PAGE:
addiction treatment

DUI Alcohol Treatment

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What is DUI?

DUI, or DWI, stands for driving under the influence, and specifically refers to the act of driving a car in an intoxicated state. The most common types of DUI involve an individual under the influence of alcohol. However, most addictive substances also fall into this category, making addiction and DUI closely related. All substances that leave you in an intoxicated state, including drugs on the controlled substance schedule, can result in an arrest.

As a driving violation, a DUI can lead to a serious fine or even jail time - depending on how drunk the person is or the type of drugs they are consuming. DUI charges can be even more serious if the person has hit someone or destroyed public or private property. In summary, a DUI is a driving violation defined as possessing or driving a vehicle while intoxicated, and can lead to a fine or jail time.

Can you get a DUI from Other Drugs?

A DUI refers to the specific act of driving “under the influence”, a broad term indeed. Therefore, any substance which leaves you in a high or drunk state will result in a DUI if found in your system while driving. Such substances include marijuana, cocaine, or even LSD. (This once again displays the link between addiction and DUI, as alcoholics are usually addicted to various other substances.) One can land a DUI even if they consumed no alcohol at all; often, the consequences of driving under the influence of potent drugs can be even more severe than that of alcohol.

Detox from Drinking after a DUI

Alcohol detox is an important step in sobering up after your first DUI. The detoxification process is never easy, as your dependence on alcohol makes not drinking even more difficult. Most experience excessive sweating and shivering after drinking, as the alcohol is purged from the body. Detox can be especially difficult because there is no set timespan in which your body will finally be cleansed.

Withdrawal symptoms generally begin to show about 8 hours after the first drink. Symptoms peak and become almost unbearable between 24 to 72 hours later. Five to seven days later, symptoms decrease in intensity. Psychological symptoms and side effects can continue even past the first week.

How long should one wait between drinking and driving?

The body takes a long time to process alcohol naturally. While every individual’s tolerance plays a role, it generally takes the human body between one and two hours to process a single drink. So if an individual has three or four standard drinks, they will have to wait at least three or four hours before driving. However, because alcohol levels in the body continue to rise for an additional three hours post- drinking, the effects might have not worn off by then. One should therefore wait a minimum of six hours before once again operating a vehicle.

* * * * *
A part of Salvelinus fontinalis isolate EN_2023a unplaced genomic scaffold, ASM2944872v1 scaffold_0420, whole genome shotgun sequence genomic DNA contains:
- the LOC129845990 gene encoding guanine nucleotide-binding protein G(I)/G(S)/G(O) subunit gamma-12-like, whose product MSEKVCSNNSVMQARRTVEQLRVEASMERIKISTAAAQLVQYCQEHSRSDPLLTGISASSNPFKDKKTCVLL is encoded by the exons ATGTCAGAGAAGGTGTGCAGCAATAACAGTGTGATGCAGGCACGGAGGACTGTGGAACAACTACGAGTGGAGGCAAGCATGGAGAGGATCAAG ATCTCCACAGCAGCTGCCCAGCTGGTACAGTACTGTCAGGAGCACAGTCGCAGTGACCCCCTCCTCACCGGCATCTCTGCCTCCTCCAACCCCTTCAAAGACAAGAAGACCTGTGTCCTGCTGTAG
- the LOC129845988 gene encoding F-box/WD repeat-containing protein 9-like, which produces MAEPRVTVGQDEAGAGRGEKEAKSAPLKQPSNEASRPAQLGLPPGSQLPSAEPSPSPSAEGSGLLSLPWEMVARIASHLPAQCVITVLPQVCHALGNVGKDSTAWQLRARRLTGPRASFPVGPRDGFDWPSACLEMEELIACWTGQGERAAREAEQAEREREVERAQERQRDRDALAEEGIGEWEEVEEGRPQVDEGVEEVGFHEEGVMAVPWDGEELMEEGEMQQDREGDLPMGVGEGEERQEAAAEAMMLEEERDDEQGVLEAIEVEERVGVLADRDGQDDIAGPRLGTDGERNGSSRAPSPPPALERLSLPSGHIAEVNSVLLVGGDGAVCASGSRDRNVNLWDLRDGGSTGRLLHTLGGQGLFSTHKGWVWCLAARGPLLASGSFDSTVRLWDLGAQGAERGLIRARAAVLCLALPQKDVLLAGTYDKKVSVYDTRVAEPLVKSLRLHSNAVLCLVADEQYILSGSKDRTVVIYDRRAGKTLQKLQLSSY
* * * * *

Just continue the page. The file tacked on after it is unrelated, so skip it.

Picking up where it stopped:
Drinking water and coffee does not hasten the body's absorption of alcohol; neither do showers or exercise. You will have to wait the required amount of time for the effects of the alcohol to wear off.

Drunk Driving Fatality Statistics

According to the NHTSA, approximately 32 people die each day in the U.S. in drunk driving-related incidents. In 2019, the number of deaths reached 10,142, which is the highest since 1982. Furthermore, found that alcohol-related deaths made up about 29% of total vehicle deaths in 2018.

How to Prevent a DUI

There are a few ways to drink without having to worry about a DUI:

Find a Designated Driver

One of the easiest ways to avoid a DUI is designating a driver take you home. The driver should not be drinking when they are with you, or they should drink within the recommended amount, which is one standard drink. As long as you are not driving, you need not worry about a DUI.

Make Use of a Cab Service  

When considering a DUI, you can also hire a cab service like Uber if you know that you will be drinking more than the standard drink. These services can be hassle-free, and you do not have to worry about depending on someone to help you get home.

Do Not Feel Pressured To Drink  

The most critical thing to understand when out alone is that you cannot drink if you plan on driving. Since stopping after a first drink is difficult and unlikely, having a drink in the first place can be a bad idea. Never feel pressured to drink - and if someone starts insisting, just leave.  

Seeking addiction treatment after a DUI

Addiction and a resulting DUI can leave a lasting impression on your life. Such a report will show up on background checks, and may even be a factor considered by potential employers when applying for a new job. A DUI should also serve as a wake-up call to begin seeking the help you need to sober up.

You can ask your attorney to help you weigh your options, and relay your final decision to the district judge. Both the judge and attorney can then settle on an inpatient rehab for you to enroll in.

The court may also mandate your attendance of a DUI school - a program which educates people about drug use and abuse. They will also cover important topics such as alcohol consumption, and may be the first step to getting proper alcohol rehab.


Addiction and DUI are closely intertwined. Someone charged with a DUI may be arrested and face legal consequences. Worse, they may harm others by their actions.

DUI alcohol treatment may be mandated by a court or chosen by someone suffering from alcoholism or Substance Use Disorder. Alcohol or drug rehab are great options for someone who has had a DUI.


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